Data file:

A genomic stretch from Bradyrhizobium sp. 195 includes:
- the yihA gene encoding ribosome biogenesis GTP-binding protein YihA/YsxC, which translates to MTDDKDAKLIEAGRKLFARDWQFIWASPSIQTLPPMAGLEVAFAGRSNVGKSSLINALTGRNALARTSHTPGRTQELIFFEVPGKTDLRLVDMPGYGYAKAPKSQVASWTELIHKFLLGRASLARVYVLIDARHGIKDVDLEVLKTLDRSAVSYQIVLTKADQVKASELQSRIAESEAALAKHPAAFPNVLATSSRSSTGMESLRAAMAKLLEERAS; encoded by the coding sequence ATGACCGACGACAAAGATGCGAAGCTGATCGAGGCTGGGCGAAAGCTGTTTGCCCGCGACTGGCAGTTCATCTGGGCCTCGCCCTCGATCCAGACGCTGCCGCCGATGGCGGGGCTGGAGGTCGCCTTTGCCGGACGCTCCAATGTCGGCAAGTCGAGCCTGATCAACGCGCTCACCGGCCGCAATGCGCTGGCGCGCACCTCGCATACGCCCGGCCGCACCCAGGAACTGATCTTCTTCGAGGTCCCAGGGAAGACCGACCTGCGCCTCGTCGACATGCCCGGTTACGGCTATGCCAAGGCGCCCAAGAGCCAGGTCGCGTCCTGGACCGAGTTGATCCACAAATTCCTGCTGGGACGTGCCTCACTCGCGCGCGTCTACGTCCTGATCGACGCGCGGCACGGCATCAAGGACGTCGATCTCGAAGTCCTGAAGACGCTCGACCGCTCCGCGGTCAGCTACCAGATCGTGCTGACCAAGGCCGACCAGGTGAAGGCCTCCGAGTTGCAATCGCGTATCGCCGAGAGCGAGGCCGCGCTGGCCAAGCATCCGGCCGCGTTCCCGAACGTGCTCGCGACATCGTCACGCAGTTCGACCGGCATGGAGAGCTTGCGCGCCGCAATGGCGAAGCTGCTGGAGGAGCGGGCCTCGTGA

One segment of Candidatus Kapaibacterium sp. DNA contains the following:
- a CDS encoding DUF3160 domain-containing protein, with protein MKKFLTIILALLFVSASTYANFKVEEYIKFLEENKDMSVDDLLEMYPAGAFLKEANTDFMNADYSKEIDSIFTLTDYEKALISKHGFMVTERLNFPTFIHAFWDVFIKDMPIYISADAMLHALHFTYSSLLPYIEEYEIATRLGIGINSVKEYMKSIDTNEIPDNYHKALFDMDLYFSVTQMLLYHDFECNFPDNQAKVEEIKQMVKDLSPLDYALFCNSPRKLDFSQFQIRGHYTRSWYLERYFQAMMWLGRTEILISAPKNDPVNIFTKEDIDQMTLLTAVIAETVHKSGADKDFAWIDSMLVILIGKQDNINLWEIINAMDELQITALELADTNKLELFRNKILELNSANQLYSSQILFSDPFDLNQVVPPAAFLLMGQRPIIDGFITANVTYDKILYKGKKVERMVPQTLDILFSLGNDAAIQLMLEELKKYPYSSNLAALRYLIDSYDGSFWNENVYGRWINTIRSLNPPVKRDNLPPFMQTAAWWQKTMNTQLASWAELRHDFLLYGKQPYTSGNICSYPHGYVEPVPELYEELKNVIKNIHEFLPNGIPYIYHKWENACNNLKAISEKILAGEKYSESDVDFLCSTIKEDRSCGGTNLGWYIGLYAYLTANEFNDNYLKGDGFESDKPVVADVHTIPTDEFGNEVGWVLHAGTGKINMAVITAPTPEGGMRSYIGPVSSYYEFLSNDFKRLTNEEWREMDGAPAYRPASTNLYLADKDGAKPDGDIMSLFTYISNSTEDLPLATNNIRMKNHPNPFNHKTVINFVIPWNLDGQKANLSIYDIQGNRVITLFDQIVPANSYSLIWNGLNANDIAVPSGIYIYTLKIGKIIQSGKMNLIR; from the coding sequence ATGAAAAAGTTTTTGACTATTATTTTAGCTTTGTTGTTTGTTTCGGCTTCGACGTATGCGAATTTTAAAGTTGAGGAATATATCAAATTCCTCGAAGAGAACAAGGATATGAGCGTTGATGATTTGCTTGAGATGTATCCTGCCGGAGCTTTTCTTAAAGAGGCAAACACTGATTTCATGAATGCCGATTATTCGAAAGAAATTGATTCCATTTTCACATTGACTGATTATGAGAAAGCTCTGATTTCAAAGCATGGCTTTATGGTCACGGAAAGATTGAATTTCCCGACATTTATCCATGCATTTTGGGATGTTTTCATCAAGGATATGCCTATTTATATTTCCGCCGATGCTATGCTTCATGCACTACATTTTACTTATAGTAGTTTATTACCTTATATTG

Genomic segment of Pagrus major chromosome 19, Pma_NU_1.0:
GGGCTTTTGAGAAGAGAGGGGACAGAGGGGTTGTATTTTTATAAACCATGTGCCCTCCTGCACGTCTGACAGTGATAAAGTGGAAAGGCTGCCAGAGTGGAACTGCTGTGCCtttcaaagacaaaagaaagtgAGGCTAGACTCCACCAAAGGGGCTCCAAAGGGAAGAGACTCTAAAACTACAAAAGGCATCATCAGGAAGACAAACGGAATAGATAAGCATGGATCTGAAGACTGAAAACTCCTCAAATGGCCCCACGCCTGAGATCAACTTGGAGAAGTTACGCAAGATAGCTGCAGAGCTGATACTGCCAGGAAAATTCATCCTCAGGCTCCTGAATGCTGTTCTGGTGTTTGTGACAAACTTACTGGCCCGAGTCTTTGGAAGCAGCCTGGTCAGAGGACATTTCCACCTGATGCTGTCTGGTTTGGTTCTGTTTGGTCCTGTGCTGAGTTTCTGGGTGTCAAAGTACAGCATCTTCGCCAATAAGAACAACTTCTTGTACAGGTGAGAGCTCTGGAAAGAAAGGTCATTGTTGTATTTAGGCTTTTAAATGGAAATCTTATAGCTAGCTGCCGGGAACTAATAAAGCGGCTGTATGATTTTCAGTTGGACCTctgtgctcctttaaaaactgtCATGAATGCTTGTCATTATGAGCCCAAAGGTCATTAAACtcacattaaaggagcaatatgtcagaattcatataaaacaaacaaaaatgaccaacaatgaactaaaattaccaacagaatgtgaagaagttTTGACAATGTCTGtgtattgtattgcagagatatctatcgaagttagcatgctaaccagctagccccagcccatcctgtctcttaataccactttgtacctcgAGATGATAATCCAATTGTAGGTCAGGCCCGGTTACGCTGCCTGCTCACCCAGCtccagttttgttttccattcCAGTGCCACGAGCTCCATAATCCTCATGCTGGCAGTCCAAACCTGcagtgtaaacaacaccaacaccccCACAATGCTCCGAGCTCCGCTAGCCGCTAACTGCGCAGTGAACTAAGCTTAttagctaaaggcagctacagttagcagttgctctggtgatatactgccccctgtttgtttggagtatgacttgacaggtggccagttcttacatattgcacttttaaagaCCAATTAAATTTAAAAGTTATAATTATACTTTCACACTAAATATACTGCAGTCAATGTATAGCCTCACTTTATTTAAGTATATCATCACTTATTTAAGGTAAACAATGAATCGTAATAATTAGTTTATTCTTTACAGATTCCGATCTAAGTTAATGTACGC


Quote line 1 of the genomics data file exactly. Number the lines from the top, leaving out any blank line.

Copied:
A genomic stretch from Bradyrhizobium sp. 195 includes: